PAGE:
Ali Raza’s solo exhibition titled ‘New Pain-tings’, which opened at Rohtas 2 on 4th February, 2017 was a surprising departure from his previous show held at the same venue back in 2014.
“Seen from here, there and nowhere” had featured what could be best described as lush, textured, lenticular paintings painstakingly made by hand. What had been even more striking, apart from the optical illusion that was created, was the scale and content of Raza’s work: a plethora of representational imagery such as burgers and pizzas amongst other images had been magnified with the images alluding to consumer culture, the chaos and curse of urban life and its many vacuous temptations. The motorized slats of the billboards that he had drawn inspiration from had been retained, but the surface of each one was painted by hand.
One look at his recent works certainly piqued one’s interest. Gone was the breezy pop art and cornucopia of color that had streaked across the artist’s broad expanse of tactile vertical planes. The phrase that came to one’s mind as one viewed his latest works was “pared-down.”
Representational imagery was used sparingly. Works had been executed in acrylic and house paint. Shapes, forms, grids, and angularity, including the importance of the shape of the canvas itself, became an integral part of the subject matter.
“Suburban”, “Things to do”, and “The Unwritten” were like a Holy Trinity of singular color and texture on a monochromatic surface. Each black canvas was humming, seething and practically dancing in a different tactile, singular color. While the synthetic glowing green of “Suburban” resembled small blades of grass or even neatly cut vertical shards of glass, “Things to do” was replete with thick, tactile lines in yellow like dried hay that, on close examination, seemed to melt and bulge in harmony at just the right time.
It is said that ‘all life moves, nothing is static, and that the material world is nothing but sensation and vibration created by the speed of atoms’. In “The Unwritten”, Raza stripped it all down and tapped into these ideas with the finesse and control of his paint. A curling, bubbling, amorphous surface of simmering red magma on black confronted the eye— like magnetic energy contained within the paint. Fragments of two blank white rectangles seemed to peek out in contrast – they were a clean slate before they were consumed; eternal, permanent, primordial. The razzle dazzle of consumerism featured in Raza’s previous work had been dispensed with, and the transcendent now seemed to dominate.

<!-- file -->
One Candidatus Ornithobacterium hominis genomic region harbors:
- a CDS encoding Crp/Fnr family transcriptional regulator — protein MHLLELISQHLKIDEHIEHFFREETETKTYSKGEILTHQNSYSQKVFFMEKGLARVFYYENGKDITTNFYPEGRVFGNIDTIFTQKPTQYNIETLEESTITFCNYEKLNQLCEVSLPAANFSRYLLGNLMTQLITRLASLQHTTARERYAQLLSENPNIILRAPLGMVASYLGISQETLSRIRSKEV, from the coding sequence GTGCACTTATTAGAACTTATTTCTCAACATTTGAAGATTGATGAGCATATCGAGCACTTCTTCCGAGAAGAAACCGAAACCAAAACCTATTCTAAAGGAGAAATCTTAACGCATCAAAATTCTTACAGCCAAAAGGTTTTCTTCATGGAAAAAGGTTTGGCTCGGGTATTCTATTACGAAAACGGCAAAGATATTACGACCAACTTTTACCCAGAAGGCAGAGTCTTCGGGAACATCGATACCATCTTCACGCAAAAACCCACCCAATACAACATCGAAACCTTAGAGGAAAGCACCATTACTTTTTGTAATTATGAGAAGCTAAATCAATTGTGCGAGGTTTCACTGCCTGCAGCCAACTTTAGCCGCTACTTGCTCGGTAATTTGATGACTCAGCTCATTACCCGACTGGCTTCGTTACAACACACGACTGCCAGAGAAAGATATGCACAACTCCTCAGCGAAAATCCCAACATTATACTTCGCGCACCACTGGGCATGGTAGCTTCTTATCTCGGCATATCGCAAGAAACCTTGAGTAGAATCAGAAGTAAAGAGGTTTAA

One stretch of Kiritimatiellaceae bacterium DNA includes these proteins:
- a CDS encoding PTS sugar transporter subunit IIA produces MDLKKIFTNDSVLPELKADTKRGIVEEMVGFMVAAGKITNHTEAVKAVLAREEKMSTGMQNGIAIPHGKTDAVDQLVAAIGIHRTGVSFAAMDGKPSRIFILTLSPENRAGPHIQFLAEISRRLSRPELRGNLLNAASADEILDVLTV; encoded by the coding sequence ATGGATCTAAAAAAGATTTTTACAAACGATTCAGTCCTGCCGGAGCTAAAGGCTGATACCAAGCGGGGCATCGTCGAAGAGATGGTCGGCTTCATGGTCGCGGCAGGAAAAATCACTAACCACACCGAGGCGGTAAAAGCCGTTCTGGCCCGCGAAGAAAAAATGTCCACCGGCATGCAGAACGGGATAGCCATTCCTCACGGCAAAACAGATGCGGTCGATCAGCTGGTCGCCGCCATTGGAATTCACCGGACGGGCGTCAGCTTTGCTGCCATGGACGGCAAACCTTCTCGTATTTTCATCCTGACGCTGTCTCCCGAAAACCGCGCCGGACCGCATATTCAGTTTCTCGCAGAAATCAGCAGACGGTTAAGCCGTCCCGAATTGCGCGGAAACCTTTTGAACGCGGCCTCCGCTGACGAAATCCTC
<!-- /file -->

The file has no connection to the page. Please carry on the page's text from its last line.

It also seemed as if the artist had taken a scissor to the vertical slats that made up his lenticular paintings and washed away the color, for there they were in “Suburban” and “Things to do”, resembling pristine little white rectangular bits of paper, leftovers slipped in and partially hidden amidst the sea of texture, like niggling thoughts waiting to be formed. And perhaps that is what they were, for in “Hover” the motif was repeated as the central idea: a little white strip vacillating against a dense texture of horizontal lines, waiting for its eureka moment. In the gallery space it had been placed next to “Persistence”, which showed a pile of papers reduced to basic angular forms with one vertical end of the top most page sticking out; an unpainted slat – the sum and its part – a discourse on deconstruction.
One of the most powerful works of the exhibition was Majority/ Minority which seemed to bring this exploration to some fruition. Dramatic and experiential in nature, a mass of all encompassing, dense, overlapping daubs and layers of color dominated the canvas. The eye reveled in it: unidentifiable marks on close examination yet integral to the sum total, the composition seemed to cascade downwards, an explosion, really— weight and density weighing down but not halted by the angular white shape attempting to block their trajectory downwards. It was as if the artist resolved to shatter all representational imagery and celebrated the act.
Three dominant characteristics of Raza’s work, speed, motion, and consummate painterly skill were successfully reenvisoned in this work. Given the potency of such works, “Resume” and “Adam”, in contrast, featuring the silhouette of a face seemed an unnecessary attempt to return to the realm of representational imagery.
“Myopic” echoed with the solemnness of Kiefer and the monumental power of destruction. Small and intimate in scale, it was as if the painter had applied a blow torch to the detritus of everyday urban life. The canvas consisted of a landscape that was akin to a wasteland. The grim silhouettes of trees and the dull sky were eclipsed by this post-apocalyptic setting, but it was the two white ovals (one whole and one hollow on the bottom half of the canvas) like a lens that became the focal point and invited one to ruminate on the title and our existence.
Are we to emit a chuckle at the ironic title of the exhibition, given that it seems Ali Raza has attempted to search, struggle and forage for new modes of expression? Perhaps John Berger can help us dispel this notion as we simply celebrate the act of looking and interpreting when he says “ The one who looks is essential to the meaning found, and yet can be surpassed by it. And this surpassing is what is hoped for.”